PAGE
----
The influence of international medical electives on career preference for primary care and rural practice

Iain Law, Lucie Walters

    Research output: Contribution to journalArticle

    2 Citations (Scopus)

    Abstract

    Background: Previous studies have demonstrated a correlation between medical students who undertake international medical electives (IMEs) in resource poor settings and their reported career preference for primary care in underserved areas such as rural practice. This study examines whether a similar correlation exists in the Australian medical school context. Methods: Data was extracted from the Medical Schools Outcomes Database (MSOD) of Australian medical students that completed commencing student and exit questionnaires between 2006 and 2011. Student responses were categorized according to preferred training program and preferred region of practice at commencement. The reported preferences at exit of students completing IMEs in low and middle income countries (LMIC) were compared to those completing electives in high income countries (HIC). Results: The effect of elective experience for students expressing a preference for primary care at commencement was non-significant, with 40.32 % of LMIC and 42.11 % of HIC students maintaining a preference for primary care. Similarly there were no significant changes following LMIC electives for students expressing a preference for specialist training at commencement with 11.81 % of LMIC and 10.23 % of HIC students preferring primary care at exit. The effect of elective experience for students expressing a preference for rural practice at commencement was non-significant, with 41.51 % of LMIC and 49.09 % of HIC students preferring rural practice at exit. Similarly there were no significant changes following LMIC electives for students expressing a preference for urban practice at commencement, with 7.84 % of LMIC and 6.70 % of HIC students preferring rural practice at exit. Conclusions: This study did not demonstrate an association between elective experience in resource poor settings and a preference for primary care or rural practice. This suggests that the previously observed correlation between LMIC electives and interest in primary care in disadvantaged communities is likely dependent on student and elective program characteristics and supports the need for further research and critical examination of elective programs at Australian medical schools.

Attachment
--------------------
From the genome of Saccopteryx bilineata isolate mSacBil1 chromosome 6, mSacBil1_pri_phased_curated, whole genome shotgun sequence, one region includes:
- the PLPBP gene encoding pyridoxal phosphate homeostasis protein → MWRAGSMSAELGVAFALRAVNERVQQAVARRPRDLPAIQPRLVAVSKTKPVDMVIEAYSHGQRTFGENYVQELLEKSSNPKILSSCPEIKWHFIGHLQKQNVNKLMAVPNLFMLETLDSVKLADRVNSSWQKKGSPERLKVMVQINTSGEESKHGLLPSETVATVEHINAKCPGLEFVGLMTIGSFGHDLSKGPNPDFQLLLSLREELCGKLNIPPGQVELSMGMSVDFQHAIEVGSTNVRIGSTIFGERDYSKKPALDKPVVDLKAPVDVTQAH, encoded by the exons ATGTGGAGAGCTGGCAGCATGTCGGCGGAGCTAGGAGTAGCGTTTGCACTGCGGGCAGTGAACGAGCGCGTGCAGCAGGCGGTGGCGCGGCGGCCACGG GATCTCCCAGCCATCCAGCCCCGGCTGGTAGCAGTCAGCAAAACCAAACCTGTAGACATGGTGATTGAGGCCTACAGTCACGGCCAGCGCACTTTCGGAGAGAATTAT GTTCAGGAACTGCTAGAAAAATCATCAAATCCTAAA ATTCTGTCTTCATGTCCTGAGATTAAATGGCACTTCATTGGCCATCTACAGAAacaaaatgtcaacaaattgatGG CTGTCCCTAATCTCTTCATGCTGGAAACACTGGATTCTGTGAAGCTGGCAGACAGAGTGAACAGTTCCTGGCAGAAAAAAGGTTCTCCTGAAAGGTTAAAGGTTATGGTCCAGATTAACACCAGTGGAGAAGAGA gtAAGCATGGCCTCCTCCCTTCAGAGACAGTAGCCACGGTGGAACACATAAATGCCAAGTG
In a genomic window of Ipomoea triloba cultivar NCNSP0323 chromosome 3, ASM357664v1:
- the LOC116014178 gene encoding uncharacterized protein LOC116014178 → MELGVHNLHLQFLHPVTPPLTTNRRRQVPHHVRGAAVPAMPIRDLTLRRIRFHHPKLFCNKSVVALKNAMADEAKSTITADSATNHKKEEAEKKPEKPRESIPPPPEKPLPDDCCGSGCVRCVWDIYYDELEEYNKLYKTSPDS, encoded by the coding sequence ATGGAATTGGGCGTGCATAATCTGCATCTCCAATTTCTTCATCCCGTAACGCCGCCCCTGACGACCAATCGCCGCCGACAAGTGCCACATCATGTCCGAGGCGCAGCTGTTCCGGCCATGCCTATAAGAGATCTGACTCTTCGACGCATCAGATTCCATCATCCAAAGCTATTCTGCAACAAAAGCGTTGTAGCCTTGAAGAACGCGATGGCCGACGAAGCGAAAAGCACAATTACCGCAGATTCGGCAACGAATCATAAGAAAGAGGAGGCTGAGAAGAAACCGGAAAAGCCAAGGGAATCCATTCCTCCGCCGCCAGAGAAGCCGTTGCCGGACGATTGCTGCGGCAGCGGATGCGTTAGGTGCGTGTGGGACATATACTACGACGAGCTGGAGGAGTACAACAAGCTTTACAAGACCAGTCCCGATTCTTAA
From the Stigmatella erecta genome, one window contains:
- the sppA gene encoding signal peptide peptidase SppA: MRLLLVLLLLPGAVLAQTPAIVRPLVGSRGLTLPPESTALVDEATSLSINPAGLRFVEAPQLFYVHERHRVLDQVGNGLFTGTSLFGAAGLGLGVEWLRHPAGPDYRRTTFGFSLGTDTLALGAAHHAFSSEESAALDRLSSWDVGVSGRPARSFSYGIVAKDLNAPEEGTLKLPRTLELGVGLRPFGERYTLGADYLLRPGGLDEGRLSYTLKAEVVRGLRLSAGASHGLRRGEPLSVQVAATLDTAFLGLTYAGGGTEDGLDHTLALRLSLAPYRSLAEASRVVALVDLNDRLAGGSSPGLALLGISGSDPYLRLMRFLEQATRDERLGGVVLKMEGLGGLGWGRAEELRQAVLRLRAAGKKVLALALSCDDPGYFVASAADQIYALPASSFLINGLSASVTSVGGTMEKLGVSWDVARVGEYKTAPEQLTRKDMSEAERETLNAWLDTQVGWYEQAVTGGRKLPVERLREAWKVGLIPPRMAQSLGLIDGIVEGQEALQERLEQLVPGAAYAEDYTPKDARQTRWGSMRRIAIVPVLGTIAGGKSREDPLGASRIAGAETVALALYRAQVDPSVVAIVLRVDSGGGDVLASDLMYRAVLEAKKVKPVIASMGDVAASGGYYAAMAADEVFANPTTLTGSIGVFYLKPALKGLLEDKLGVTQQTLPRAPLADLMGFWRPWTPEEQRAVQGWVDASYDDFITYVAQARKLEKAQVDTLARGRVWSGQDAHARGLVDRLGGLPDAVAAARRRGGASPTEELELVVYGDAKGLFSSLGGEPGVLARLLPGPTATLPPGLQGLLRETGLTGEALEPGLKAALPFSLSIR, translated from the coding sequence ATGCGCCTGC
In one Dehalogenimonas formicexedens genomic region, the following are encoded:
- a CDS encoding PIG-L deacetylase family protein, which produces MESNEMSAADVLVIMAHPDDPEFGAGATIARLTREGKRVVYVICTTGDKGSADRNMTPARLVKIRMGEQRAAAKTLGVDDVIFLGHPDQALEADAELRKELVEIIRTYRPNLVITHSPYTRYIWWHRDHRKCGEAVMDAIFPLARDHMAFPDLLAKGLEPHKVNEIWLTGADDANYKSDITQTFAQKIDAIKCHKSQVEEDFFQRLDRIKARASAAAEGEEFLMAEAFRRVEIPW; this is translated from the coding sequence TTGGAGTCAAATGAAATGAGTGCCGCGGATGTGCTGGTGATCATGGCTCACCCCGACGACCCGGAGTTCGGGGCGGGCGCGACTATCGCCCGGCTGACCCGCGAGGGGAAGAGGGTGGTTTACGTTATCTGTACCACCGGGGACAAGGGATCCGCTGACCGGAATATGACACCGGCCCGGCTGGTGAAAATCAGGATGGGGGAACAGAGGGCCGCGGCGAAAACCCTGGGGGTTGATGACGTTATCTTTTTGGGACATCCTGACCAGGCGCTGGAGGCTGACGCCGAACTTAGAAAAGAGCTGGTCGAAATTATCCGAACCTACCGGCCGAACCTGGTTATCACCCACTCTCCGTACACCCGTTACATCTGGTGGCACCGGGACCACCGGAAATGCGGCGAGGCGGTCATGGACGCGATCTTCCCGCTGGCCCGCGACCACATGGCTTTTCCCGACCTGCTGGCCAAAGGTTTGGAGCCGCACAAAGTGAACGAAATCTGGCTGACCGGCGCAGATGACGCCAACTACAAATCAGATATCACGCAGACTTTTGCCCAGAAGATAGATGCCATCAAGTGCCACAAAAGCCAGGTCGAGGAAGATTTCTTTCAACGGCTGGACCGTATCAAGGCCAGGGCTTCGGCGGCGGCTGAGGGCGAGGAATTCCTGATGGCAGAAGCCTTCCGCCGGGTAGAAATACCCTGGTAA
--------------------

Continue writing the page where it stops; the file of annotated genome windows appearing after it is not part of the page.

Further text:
Original languageEnglish
    Article number483
    Number of pages5
    JournalBMC Medical Education
    Volume15
    Issue number202
    DOIs
    Publication statusPublished - 2015

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